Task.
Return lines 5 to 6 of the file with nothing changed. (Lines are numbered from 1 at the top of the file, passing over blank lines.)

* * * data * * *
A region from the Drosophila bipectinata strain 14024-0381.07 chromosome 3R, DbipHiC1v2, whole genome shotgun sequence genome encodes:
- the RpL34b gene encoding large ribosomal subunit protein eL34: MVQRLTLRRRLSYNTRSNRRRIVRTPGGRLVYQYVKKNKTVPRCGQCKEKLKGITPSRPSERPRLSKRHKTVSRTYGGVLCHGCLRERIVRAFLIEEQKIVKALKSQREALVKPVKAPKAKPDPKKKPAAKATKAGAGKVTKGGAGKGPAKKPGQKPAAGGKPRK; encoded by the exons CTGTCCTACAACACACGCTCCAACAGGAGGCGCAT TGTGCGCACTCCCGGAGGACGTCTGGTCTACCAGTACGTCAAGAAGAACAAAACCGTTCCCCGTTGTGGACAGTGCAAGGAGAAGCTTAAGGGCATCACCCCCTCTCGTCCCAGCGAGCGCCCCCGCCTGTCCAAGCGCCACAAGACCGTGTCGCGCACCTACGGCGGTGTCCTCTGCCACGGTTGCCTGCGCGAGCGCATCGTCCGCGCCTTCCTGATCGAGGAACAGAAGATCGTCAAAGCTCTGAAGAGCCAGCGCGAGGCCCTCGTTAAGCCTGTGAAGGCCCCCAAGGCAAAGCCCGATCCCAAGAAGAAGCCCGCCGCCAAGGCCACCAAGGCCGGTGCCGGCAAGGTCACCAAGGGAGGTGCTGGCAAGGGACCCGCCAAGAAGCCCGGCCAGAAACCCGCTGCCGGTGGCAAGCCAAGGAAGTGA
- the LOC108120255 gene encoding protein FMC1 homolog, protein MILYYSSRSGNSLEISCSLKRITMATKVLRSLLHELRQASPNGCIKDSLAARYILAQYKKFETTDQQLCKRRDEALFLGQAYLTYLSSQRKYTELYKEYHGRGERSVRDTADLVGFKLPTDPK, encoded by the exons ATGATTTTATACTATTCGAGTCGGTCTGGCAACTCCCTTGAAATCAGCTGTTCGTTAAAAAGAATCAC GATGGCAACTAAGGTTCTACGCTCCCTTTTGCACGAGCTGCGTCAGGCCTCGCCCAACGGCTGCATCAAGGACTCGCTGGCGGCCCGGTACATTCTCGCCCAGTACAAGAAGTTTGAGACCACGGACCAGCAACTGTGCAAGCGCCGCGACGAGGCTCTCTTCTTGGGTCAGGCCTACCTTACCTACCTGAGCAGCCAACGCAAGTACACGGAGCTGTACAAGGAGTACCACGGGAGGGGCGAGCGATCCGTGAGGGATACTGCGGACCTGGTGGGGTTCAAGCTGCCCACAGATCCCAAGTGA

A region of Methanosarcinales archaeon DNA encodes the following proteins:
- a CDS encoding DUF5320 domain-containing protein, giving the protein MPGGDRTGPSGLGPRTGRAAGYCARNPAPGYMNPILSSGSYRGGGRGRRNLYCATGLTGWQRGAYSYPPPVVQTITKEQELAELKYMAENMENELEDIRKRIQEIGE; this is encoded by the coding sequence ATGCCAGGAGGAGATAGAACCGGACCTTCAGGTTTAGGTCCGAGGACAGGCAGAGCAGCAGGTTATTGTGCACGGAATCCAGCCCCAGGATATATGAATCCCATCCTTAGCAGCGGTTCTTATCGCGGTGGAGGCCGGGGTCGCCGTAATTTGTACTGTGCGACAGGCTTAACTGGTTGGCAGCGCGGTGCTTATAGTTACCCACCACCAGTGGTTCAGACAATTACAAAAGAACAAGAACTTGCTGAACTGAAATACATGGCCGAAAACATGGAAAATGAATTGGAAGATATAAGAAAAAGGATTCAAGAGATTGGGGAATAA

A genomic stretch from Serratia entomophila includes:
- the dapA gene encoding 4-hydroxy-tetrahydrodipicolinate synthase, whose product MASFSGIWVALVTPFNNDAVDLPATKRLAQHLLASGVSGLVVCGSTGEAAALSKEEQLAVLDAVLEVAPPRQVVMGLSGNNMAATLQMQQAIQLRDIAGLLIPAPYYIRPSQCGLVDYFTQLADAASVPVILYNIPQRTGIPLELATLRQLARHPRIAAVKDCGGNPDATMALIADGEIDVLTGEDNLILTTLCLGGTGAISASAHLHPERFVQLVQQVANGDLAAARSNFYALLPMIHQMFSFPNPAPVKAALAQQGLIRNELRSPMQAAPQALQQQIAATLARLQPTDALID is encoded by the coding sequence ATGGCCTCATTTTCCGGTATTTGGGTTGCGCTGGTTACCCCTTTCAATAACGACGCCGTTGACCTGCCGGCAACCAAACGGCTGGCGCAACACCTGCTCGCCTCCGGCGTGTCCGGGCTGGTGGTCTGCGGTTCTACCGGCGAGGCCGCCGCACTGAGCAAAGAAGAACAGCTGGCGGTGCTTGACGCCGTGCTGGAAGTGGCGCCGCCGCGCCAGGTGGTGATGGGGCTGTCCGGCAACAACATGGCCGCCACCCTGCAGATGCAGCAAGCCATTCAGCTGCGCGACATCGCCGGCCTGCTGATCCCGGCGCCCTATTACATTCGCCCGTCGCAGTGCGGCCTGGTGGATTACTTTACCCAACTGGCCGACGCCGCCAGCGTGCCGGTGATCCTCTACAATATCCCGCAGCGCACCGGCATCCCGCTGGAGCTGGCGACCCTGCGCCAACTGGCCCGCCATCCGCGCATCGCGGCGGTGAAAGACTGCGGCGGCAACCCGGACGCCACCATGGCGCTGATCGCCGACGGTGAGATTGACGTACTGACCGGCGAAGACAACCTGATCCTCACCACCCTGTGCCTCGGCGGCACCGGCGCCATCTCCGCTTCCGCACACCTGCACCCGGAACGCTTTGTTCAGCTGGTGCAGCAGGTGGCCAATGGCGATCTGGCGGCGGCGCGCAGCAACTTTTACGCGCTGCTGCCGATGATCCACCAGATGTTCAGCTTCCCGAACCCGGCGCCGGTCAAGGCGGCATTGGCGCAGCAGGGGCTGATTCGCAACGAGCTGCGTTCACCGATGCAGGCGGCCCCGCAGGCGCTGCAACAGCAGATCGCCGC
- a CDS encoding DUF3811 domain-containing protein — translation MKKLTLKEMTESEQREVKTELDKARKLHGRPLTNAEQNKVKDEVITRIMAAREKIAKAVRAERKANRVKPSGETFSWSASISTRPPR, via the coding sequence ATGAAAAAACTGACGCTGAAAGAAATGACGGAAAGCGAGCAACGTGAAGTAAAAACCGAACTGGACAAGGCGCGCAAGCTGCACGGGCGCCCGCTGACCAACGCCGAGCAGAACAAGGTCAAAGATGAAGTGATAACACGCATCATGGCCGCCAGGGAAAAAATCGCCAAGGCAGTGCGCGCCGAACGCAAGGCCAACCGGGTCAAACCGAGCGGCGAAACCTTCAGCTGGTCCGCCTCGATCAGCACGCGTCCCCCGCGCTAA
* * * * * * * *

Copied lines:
- a CDS encoding DUF5320 domain-containing protein, giving the protein MPGGDRTGPSGLGPRTGRAAGYCARNPAPGYMNPILSSGSYRGGGRGRRNLYCATGLTGWQRGAYSYPPPVVQTITKEQELAELKYMAENMENELEDIRKRIQEIGE; this is encoded by the coding sequence ATGCCAGGAGGAGATAGAACCGGACCTTCAGGTTTAGGTCCGAGGACAGGCAGAGCAGCAGGTTATTGTGCACGGAATCCAGCCCCAGGATATATGAATCCCATCCTTAGCAGCGGTTCTTATCGCGGTGGAGGCCGGGGTCGCCGTAATTTGTACTGTGCGACAGGCTTAACTGGTTGGCAGCGCGGTGCTTATAGTTACCCACCACCAGTGGTTCAGACAATTACAAAAGAACAAGAACTTGCTGAACTGAAATACATGGCCGAAAACATGGAAAATGAATTGGAAGATATAAGAAAAAGGATTCAAGAGATTGGGGAATAA

A genomic stretch from Serratia entomophila includes: